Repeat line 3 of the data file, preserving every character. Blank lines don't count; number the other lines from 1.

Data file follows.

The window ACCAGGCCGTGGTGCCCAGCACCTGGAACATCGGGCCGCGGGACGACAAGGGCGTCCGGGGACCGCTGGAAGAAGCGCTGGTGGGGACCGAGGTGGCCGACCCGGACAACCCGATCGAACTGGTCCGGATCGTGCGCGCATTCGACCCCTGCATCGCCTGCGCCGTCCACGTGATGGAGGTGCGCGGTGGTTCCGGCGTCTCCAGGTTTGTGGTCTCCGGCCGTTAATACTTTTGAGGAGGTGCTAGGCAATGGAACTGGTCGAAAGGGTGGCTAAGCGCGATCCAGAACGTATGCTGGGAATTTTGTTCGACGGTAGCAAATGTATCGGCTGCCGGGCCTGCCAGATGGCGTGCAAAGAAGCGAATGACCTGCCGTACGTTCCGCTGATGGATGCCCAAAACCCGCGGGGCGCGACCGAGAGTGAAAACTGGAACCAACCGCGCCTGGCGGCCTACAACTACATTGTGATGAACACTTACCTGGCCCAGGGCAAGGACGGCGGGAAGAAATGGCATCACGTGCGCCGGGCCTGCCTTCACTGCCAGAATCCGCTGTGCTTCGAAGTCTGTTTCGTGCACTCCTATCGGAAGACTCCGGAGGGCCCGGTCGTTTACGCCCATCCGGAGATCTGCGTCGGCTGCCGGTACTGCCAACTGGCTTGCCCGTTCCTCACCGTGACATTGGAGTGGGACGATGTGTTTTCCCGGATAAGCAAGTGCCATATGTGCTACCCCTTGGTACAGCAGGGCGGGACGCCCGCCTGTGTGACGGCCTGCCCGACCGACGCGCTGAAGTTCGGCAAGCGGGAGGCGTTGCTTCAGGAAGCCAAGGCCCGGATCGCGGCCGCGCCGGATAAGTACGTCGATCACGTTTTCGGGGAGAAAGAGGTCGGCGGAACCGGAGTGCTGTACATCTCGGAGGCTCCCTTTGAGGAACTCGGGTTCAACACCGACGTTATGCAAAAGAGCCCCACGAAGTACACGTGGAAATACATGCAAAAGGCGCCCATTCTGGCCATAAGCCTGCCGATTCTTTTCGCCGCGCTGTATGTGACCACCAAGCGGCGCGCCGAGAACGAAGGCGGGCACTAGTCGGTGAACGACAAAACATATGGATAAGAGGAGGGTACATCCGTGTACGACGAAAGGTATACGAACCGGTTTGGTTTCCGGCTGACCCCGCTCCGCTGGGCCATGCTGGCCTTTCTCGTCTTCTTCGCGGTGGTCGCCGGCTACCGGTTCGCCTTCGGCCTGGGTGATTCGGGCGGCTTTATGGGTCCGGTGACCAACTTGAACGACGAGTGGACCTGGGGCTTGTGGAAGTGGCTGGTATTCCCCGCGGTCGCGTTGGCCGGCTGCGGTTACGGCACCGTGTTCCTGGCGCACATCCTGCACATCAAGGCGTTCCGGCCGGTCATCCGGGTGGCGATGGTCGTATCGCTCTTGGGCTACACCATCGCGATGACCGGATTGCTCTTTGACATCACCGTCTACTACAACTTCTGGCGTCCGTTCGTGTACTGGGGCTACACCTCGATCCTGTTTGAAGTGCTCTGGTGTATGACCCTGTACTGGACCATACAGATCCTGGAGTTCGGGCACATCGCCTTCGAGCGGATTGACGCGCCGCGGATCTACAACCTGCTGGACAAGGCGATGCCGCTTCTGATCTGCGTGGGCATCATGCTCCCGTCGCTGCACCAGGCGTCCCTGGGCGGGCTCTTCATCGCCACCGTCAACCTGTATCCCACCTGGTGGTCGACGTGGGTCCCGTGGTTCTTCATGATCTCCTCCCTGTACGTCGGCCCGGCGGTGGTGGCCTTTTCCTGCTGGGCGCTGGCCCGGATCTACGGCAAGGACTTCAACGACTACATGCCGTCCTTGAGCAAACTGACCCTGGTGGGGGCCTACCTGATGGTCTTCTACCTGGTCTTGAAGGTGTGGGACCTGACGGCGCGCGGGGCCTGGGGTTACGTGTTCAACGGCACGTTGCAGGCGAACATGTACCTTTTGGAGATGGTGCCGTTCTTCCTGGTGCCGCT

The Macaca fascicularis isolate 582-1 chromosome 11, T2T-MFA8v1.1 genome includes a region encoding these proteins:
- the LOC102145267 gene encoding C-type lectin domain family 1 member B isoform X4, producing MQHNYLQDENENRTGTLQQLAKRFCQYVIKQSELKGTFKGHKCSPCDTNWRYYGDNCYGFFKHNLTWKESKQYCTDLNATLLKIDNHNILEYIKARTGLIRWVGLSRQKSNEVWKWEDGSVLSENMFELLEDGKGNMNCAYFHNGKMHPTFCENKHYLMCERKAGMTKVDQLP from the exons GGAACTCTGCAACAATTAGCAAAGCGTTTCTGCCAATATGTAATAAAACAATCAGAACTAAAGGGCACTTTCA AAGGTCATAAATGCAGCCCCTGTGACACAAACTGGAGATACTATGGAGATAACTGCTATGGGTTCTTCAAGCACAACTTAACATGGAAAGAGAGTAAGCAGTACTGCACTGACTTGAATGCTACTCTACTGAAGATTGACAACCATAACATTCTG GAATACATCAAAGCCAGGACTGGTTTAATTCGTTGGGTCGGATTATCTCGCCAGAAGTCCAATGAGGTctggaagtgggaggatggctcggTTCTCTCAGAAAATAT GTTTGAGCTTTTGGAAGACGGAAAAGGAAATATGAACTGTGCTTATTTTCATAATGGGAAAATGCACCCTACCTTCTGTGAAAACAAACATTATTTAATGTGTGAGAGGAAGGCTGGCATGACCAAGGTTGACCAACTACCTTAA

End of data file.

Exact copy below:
- the LOC102145267 gene encoding C-type lectin domain family 1 member B isoform X4, producing MQHNYLQDENENRTGTLQQLAKRFCQYVIKQSELKGTFKGHKCSPCDTNWRYYGDNCYGFFKHNLTWKESKQYCTDLNATLLKIDNHNILEYIKARTGLIRWVGLSRQKSNEVWKWEDGSVLSENMFELLEDGKGNMNCAYFHNGKMHPTFCENKHYLMCERKAGMTKVDQLP from the exons GGAACTCTGCAACAATTAGCAAAGCGTTTCTGCCAATATGTAATAAAACAATCAGAACTAAAGGGCACTTTCA AAGGTCATAAATGCAGCCCCTGTGACACAAACTGGAGATACTATGGAGATAACTGCTATGGGTTCTTCAAGCACAACTTAACATGGAAAGAGAGTAAGCAGTACTGCACTGACTTGAATGCTACTCTACTGAAGATTGACAACCATAACATTCTG GAATACATCAAAGCCAGGACTGGTTTAATTCGTTGGGTCGGATTATCTCGCCAGAAGTCCAATGAGGTctggaagtgggaggatggctcggTTCTCTCAGAAAATAT GTTTGAGCTTTTGGAAGACGGAAAAGGAAATATGAACTGTGCTTATTTTCATAATGGGAAAATGCACCCTACCTTCTGTGAAAACAAACATTATTTAATGTGTGAGAGGAAGGCTGGCATGACCAAGGTTGACCAACTACCTTAA